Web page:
When looking at rebalancing from a distance, it is easy to think that selling winners will negatively affect return. For the average investor, it is natural to want to invest in what is performing well and sell what is performing poorly. This is a behavioral bias Larry Swedroe refers to as “recency.”3 This is a common trend in the investing world, especially from those without professional help. You cannot blame these performance chasers. It is a natural human behavior to believe in what is working. We will touch on the emotional side of rebalancing later.
Rebalancing seems like a strategy to solely minimize risk exposure and keep clients in their risk-return target area. However, research has shown that rebalanced portfolios traditionally outperform their non-rebalanced counterparts. William Bernstein refers to this additional return as the “rebalancing bonus.”4 In a study conducted by Morgan Stanley, stock and bond returns were acquired from the S&P 500 and Barclays Aggregate Bond Index respectively for 37 years (1977-2014). The research found that a portfolio rebalanced annually consistently outperformed a non-rebalanced portfolio over the long-term. In fact, a 60/40 rebalanced stock/bond mix outperformed its non-rebalanced counterpart by more than 10%. It should also be noted that rebalanced portfolios with stock allocations of 30% and higher outperformed a pure 100% equity portfolio.5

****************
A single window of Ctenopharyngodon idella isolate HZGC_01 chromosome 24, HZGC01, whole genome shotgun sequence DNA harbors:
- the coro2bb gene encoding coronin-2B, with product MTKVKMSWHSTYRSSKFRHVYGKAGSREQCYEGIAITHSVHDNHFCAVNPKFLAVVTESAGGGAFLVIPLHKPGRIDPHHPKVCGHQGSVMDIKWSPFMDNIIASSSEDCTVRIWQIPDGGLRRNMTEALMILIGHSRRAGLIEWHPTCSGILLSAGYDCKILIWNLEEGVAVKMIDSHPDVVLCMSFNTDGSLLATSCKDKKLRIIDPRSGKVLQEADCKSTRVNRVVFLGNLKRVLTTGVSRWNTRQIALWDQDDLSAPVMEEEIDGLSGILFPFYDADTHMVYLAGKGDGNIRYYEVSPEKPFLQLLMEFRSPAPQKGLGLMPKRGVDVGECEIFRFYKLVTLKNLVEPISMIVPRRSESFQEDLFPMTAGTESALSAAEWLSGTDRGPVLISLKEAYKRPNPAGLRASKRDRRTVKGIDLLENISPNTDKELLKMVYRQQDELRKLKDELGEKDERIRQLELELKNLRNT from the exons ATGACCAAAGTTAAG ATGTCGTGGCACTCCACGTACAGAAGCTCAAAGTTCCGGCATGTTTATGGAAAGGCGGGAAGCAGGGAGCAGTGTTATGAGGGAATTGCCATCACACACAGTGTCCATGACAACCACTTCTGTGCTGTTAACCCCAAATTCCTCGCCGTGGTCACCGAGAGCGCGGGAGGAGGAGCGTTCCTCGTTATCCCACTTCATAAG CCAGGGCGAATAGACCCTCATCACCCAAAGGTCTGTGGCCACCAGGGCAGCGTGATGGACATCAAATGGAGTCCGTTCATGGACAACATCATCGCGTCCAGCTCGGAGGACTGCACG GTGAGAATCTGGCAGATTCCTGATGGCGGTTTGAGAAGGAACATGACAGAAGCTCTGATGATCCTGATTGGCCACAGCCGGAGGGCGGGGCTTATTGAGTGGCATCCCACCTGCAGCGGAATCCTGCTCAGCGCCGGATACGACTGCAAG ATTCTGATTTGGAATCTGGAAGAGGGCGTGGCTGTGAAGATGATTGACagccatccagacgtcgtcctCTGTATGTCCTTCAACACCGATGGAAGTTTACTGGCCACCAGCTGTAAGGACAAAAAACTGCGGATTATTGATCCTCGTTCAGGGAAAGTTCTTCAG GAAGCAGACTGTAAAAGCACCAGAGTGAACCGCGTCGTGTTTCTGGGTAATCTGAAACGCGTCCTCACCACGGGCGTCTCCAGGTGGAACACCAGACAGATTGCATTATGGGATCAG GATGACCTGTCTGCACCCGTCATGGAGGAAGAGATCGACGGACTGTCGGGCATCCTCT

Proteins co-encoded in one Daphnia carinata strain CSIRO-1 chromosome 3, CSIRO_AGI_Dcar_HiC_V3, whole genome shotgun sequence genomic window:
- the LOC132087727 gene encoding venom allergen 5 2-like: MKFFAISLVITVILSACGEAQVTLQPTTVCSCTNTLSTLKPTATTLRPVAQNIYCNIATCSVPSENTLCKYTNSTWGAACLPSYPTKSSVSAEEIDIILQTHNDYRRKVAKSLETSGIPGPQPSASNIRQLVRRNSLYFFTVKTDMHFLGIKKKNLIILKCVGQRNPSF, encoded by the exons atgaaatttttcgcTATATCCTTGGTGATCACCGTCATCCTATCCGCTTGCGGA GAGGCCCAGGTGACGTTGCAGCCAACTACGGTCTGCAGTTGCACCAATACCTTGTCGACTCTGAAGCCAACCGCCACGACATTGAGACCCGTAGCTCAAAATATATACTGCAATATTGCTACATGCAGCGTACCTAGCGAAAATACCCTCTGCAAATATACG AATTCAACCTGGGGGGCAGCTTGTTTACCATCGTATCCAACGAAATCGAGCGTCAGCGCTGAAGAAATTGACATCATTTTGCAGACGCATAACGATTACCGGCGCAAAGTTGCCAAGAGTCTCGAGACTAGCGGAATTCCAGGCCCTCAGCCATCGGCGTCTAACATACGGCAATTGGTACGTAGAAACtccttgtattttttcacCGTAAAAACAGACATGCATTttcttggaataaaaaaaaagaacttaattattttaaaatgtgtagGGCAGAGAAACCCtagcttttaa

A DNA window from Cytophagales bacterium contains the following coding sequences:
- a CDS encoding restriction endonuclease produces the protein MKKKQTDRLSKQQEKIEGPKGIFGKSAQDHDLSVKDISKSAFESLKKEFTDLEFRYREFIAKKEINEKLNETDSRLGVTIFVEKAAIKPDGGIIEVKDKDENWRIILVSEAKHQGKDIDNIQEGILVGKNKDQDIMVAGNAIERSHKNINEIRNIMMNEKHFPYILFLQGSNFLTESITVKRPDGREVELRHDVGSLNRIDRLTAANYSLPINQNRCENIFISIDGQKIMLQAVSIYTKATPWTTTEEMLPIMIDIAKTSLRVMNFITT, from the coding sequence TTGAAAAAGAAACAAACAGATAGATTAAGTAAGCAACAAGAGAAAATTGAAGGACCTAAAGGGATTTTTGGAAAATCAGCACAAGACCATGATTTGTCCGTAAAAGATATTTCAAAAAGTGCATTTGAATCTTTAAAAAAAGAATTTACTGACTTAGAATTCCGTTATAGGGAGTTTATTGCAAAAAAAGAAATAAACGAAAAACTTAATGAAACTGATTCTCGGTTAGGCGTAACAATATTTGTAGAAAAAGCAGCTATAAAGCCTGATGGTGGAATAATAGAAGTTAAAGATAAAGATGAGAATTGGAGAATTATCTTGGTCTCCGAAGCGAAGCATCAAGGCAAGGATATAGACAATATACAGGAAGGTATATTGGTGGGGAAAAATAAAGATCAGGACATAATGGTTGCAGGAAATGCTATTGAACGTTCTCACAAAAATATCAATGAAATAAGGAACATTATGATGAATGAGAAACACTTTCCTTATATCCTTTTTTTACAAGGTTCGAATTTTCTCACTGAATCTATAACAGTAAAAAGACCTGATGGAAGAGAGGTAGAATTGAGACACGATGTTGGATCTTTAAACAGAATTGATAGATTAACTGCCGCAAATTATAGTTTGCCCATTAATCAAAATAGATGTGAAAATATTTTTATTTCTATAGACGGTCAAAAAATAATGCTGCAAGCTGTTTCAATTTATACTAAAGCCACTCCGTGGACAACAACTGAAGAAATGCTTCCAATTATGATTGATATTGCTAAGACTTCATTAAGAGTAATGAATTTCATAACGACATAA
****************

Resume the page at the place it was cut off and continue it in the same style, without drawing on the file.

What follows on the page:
While I believe market timing is a hoax, mean reversion of a well-performing asset class is not a matter of if, but when. It is impossible to know with certainty when the market is going to correct itself, but when that time comes, a rebalanced portfolio can take advantage of a lower return environment. By rebalancing, you are not only helping your client stay within the parameters of their risk tolerance, but achieve higher returns, as well.
When Should It Happen?
There are a few different ways a client or financial professional may choose to rebalance a portfolio. Much like asset allocation, there is no perfect formula to determine how and when a portfolio should be rebalanced. Clients may not have a preference on rebalancing parameters, but it is up to the financial professional to find out if that is the case. Rebalancing without the input of the client can come with its own consequences.